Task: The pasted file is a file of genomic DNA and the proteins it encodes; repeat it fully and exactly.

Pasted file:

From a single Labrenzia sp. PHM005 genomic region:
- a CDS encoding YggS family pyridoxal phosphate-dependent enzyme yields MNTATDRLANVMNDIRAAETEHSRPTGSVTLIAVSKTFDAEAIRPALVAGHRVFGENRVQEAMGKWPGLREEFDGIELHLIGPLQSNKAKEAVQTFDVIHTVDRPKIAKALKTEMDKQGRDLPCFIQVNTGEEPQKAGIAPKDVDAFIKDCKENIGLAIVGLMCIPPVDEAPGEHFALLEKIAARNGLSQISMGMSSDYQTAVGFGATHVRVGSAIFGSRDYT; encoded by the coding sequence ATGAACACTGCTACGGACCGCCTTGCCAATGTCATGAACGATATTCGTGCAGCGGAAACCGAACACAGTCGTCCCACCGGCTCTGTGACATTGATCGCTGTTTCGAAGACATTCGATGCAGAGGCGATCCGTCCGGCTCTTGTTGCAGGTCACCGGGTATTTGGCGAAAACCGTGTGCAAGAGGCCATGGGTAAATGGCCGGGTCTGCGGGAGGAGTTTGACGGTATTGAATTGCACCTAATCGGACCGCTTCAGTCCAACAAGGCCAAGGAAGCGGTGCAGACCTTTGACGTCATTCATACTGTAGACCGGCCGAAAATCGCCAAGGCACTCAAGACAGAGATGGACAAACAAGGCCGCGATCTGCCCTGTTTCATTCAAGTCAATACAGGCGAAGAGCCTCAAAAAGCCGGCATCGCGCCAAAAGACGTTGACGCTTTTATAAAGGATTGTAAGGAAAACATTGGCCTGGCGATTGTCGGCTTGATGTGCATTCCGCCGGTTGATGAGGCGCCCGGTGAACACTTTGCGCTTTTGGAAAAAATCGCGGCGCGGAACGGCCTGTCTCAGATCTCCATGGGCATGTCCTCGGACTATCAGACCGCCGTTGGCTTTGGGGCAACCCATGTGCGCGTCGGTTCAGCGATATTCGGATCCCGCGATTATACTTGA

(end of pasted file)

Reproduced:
From a single Labrenzia sp. PHM005 genomic region:
- a CDS encoding YggS family pyridoxal phosphate-dependent enzyme yields MNTATDRLANVMNDIRAAETEHSRPTGSVTLIAVSKTFDAEAIRPALVAGHRVFGENRVQEAMGKWPGLREEFDGIELHLIGPLQSNKAKEAVQTFDVIHTVDRPKIAKALKTEMDKQGRDLPCFIQVNTGEEPQKAGIAPKDVDAFIKDCKENIGLAIVGLMCIPPVDEAPGEHFALLEKIAARNGLSQISMGMSSDYQTAVGFGATHVRVGSAIFGSRDYT; encoded by the coding sequence ATGAACACTGCTACGGACCGCCTTGCCAATGTCATGAACGATATTCGTGCAGCGGAAACCGAACACAGTCGTCCCACCGGCTCTGTGACATTGATCGCTGTTTCGAAGACATTCGATGCAGAGGCGATCCGTCCGGCTCTTGTTGCAGGTCACCGGGTATTTGGCGAAAACCGTGTGCAAGAGGCCATGGGTAAATGGCCGGGTCTGCGGGAGGAGTTTGACGGTATTGAATTGCACCTAATCGGACCGCTTCAGTCCAACAAGGCCAAGGAAGCGGTGCAGACCTTTGACGTCATTCATACTGTAGACCGGCCGAAAATCGCCAAGGCACTCAAGACAGAGATGGACAAACAAGGCCGCGATCTGCCCTGTTTCATTCAAGTCAATACAGGCGAAGAGCCTCAAAAAGCCGGCATCGCGCCAAAAGACGTTGACGCTTTTATAAAGGATTGTAAGGAAAACATTGGCCTGGCGATTGTCGGCTTGATGTGCATTCCGCCGGTTGATGAGGCGCCCGGTGAACACTTTGCGCTTTTGGAAAAAATCGCGGCGCGGAACGGCCTGTCTCAGATCTCCATGGGCATGTCCTCGGACTATCAGACCGCCGTTGGCTTTGGGGCAACCCATGTGCGCGTCGGTTCAGCGATATTCGGATCCCGCGATTATACTTGA